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Basic obedience training for your dog

By Mary Anne Miller

There are five basic dog obedience commands: Sit, Stay, Heel, Come, Down

Achieving Basic Dog Obedience:

So how do you achieve these commands? First off, you enroll in a basic dog obedience training course. You’ll find these classes offered through dog clubs, or major pet supply stores like PetsMart or PetCo. When I took my one-year old German Shepherd Dog Kenai into her first basic dog obedience course, we walked into the building where we were directed to the back of the store. Inside a small ring, I noticed several people trying to maintain order with their dogs on leads. We stepped into the ring quietly standing off to the side and waited.

Commanding “Heel”

The instructor entered, introducing herself. She told us that we would learn how to lead. “Until a dog knows how to lead correctly (without pulling)” she explained, “the lessons would not advance.” We were instructed to begin to walk our dogs in a circle following the outside perimeter of the ring. Our dog was to be on our left-hand side, parallel to our leg. The dog should not surge ahead or pull. Their shoulder should be flush with our leg.  If the dog pulled on the lead, we were told to tug gently but firmly with an upward pressure raising the neck and bring the dog back to position without stopping. The proper equipment to use in dog obedience training she explained was a choke collar and a six-foot lead. As you walk, you say the dog’s name followed by “Heel.”  If she stays in position, you praise her, and reward her with a toy or a treat. You don’t want your dog to think her name is “No No Bad Dog!” So you don’t scold your dog. You quietly work with the collar, lead and proper hand signal. The hand signal was demonstrated; your arm comes down in front of your dog, palm extended forward. Sweep your hand up, so she knows to walk while saying your dog’s name then commanding “Heel!”

Thankfully Kenai, true to her breed is quite intelligent. Just a few times around the ring she got it right and was heeling nicely. As we made our way around the ring, I could see out of the corner of my eye, a bull terrier that was pulling his owner all over the ring. The dog had his nose to the floor, having a good time following scent.


The instructor suddenly hollered “Stop!” I stopped walking of course Kenai kept going. We were told to gently correct the dog, bring the dog back to our side. I pulled her back. She was facing forward. Following the instructor’s guidance, I told Kenai to sit. She didn’t have a clue what I wanted. I pulled up gently on her collar (so her neck was extended) placed my hand on her rump and gently pressed her to the sit. Be sure the dog remains facing forward straight by your side. When a dog leans on its owner, it is a sign of disrespect. It means the dog considers itself Alpha. In other words, the dog is claiming you. When Kenai sat, I took her Kong out of my pocket, and gave it to her. That was her favorite toy and also her “treat.”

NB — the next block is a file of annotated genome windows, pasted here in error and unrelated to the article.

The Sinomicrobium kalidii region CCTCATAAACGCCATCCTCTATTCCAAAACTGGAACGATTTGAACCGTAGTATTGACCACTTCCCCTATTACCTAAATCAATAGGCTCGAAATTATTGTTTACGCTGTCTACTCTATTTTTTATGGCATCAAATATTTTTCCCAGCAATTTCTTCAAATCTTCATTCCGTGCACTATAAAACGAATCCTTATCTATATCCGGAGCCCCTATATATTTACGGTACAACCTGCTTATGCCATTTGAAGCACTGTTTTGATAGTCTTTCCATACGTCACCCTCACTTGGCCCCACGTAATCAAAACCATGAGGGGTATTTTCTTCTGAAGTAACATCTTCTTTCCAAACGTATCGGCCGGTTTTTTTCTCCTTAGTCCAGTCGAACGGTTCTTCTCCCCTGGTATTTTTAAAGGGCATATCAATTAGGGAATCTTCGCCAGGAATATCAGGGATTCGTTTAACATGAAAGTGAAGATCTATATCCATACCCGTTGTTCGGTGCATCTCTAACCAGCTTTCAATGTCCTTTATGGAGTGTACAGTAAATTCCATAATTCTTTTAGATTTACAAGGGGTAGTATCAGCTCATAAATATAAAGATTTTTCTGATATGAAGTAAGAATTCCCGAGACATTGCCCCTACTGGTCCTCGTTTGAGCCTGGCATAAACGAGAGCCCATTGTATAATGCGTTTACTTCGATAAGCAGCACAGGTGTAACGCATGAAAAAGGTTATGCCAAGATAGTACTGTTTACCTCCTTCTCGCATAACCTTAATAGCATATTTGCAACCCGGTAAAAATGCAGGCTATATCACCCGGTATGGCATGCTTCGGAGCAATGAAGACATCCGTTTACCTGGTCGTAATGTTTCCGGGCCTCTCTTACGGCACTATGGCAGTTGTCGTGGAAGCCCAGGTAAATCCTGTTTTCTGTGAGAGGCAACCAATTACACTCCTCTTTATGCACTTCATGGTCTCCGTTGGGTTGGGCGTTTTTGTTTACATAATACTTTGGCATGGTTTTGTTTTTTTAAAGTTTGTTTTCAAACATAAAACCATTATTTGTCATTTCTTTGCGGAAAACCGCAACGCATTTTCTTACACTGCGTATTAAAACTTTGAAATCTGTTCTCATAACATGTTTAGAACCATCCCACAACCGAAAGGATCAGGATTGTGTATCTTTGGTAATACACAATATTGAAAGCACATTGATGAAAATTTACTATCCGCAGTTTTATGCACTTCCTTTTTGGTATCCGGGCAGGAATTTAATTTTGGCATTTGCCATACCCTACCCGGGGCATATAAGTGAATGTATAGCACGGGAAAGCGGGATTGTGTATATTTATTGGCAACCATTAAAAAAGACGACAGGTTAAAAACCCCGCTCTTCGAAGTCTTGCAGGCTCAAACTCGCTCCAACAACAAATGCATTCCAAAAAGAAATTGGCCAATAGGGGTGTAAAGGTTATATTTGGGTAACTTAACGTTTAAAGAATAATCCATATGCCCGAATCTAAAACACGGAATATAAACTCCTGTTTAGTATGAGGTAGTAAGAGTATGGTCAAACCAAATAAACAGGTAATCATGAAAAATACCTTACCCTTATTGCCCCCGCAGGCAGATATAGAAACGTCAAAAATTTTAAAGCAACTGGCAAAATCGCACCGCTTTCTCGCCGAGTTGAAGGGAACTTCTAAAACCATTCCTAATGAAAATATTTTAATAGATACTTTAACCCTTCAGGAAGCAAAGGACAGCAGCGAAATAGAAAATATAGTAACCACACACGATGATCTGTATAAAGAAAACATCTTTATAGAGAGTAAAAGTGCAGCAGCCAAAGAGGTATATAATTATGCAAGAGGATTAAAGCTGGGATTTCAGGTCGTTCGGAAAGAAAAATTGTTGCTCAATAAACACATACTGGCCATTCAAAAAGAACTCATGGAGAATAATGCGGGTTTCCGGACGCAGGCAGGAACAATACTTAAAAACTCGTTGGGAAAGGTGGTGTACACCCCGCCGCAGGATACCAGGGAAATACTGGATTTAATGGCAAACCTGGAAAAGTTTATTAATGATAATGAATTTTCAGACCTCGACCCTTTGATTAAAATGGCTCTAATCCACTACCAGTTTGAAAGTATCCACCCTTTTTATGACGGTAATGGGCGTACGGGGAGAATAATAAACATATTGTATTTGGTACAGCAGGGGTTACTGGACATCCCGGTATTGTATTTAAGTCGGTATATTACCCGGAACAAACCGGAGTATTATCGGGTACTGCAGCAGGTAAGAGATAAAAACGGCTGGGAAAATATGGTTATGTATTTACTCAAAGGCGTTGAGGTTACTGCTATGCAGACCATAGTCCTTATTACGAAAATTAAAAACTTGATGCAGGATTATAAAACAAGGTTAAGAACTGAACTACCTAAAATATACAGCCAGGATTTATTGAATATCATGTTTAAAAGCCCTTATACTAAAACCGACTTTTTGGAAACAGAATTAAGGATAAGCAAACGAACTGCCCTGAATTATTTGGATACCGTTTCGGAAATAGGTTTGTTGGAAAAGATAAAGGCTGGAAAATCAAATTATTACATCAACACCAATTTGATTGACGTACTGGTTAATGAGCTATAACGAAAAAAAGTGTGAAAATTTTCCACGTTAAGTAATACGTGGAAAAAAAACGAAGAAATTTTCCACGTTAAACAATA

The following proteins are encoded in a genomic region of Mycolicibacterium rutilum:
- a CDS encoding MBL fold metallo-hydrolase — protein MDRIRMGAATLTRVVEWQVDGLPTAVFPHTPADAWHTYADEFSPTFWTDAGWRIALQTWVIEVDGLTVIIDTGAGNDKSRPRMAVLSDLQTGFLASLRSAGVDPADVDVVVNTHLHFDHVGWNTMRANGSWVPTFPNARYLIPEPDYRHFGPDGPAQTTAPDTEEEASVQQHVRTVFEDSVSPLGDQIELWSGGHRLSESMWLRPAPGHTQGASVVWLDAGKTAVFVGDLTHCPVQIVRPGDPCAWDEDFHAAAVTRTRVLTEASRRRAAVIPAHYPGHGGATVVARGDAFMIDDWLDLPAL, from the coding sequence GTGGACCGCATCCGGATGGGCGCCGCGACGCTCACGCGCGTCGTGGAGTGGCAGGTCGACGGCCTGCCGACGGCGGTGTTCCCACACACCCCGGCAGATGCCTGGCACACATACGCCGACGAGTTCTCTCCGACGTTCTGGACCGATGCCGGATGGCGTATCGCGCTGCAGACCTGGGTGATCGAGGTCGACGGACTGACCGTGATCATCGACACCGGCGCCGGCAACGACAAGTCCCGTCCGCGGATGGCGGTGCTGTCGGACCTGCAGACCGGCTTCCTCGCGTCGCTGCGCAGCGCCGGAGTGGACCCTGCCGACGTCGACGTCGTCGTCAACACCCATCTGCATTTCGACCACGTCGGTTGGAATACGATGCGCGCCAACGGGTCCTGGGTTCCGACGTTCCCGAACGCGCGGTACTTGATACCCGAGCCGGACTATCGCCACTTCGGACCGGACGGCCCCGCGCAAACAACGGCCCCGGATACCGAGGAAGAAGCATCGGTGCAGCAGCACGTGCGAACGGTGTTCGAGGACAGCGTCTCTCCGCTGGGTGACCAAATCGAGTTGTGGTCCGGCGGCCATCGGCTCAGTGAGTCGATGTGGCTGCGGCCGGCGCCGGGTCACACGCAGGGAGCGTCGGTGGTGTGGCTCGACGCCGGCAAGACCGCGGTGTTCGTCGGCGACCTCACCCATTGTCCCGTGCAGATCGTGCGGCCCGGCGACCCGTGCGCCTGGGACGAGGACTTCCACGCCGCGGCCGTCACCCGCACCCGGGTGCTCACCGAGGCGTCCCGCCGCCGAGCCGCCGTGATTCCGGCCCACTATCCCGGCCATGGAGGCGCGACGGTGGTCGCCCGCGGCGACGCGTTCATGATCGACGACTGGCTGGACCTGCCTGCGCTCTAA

Preventing Dog Obedience Burn-out

The first dog obedience training lesson was over. To prevent burn-out we were told to only practice once a day and not overdo it. Our dogs were supposed to have fun while being obedience trained. “Understand,” the instructor said “that your dog may execute the command perfectly one or two times, and the next time you work with your dog it will forget everything taught. You will then need to start over. Practice in dog obedience training means patience. You know you have achieved the desired result when as you are walking, your dog leads with a slack lead, staying parallel to your left leg, shoulder square to your leg and automatically sits when you stop.”


The second dog obedience training class was easier on the nerves. Clearly people had been working with their dogs, and there was less stress. The Stay command was demonstrated: In the Stay command the hand signal is given while the dog is sitting next to you. The dog should be watching you attentively. Your hand and arm slowly is extended straight down, palm flat landing right next to her nose, without touching or striking her. If she lunges forward to sniff or smell your hand, a gentle correction will stop her. You do this until your hand can come down next to her with no contact. On the fourth attempt,  I did not feel Kenai’s wet nose against my palm.